Game grows but league club still a drain

Matthew Holdridge
Matthew Holdridge
Football South continues to experience growing player numbers even though its top teams are proving a financial drain on the organisation.

Football South had its annual meeting in Dunedin on Sunday, at which the organisation reported an increase in player numbers and qualified coaches.

There are more than 9500 football players in the South, along with 9800 futsal players.

Departing Football South chairman Matthew Holdridge said the vision of Football South was to get more people playing and loving the game of football.

Staff had continued to focus on improving the capability of aspiring players and well as supporting up and coming coaches.

He said more clubs were now running their own grass-roots coaching programmes to help develop junior players.

Football South had taken over the running of national league club Southern United, as the community agreed it was needed as a pathway for future generations of players.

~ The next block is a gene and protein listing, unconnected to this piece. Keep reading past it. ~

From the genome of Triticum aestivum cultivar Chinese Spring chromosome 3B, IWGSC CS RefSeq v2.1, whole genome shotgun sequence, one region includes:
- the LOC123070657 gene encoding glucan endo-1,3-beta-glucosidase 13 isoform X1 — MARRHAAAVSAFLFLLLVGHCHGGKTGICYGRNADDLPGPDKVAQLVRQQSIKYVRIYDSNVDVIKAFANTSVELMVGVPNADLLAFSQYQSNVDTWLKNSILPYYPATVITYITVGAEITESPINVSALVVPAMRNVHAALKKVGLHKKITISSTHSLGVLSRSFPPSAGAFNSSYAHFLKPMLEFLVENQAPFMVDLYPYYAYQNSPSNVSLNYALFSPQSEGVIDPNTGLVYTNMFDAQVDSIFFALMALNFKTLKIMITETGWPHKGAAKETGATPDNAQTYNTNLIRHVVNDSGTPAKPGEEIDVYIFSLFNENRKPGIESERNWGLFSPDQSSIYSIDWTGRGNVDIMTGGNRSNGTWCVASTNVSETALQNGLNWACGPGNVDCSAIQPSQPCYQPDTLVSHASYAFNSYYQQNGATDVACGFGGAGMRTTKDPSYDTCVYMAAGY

At the time there was an acknowledgement that this investment would come at a cost to Football South.

The teams had continued to play well and improved their performances but the financial status of Football South was still impacted by the additional investment in Southern United, Holdridge said.

''Over the past three years our cash reserves have allowed us to continue supporting this team as a future pathway for federation players,'' he wrote.

''Our continued participation in national league is dependent on Southern United becoming self-sustaining over the coming seasons.''

The future of the men's and youth national leagues were under review, with any changes likely to be confirmed later this year.

''Our message is the game needs to be more equitable, recognising the limited resources, and be sustainable across the nation over the long term.''

Football South recorded a deficit of $50,392 for last year. That came from an increase in bad debts and a $50,000 decrease in income from futsal.

It was the second straight deficit of more than $50,000 and leaves Football South with equity of $55,711.

The new artificial turf was a highlight of the year for the organisation and chief executive Chris Wright said it was an exciting project.

Wright said the new South Island league was an exciting pilot and was to be repeated this year.

Football South was looking to have more courses in coaching education, and wanting to increase referee numbers.

The new chairman of Football South is Graham Marshall. Aaron Burgess and David Smillie have been re-elected to the board. The board will also confirm two further appointments at a meeting tomorrow night.

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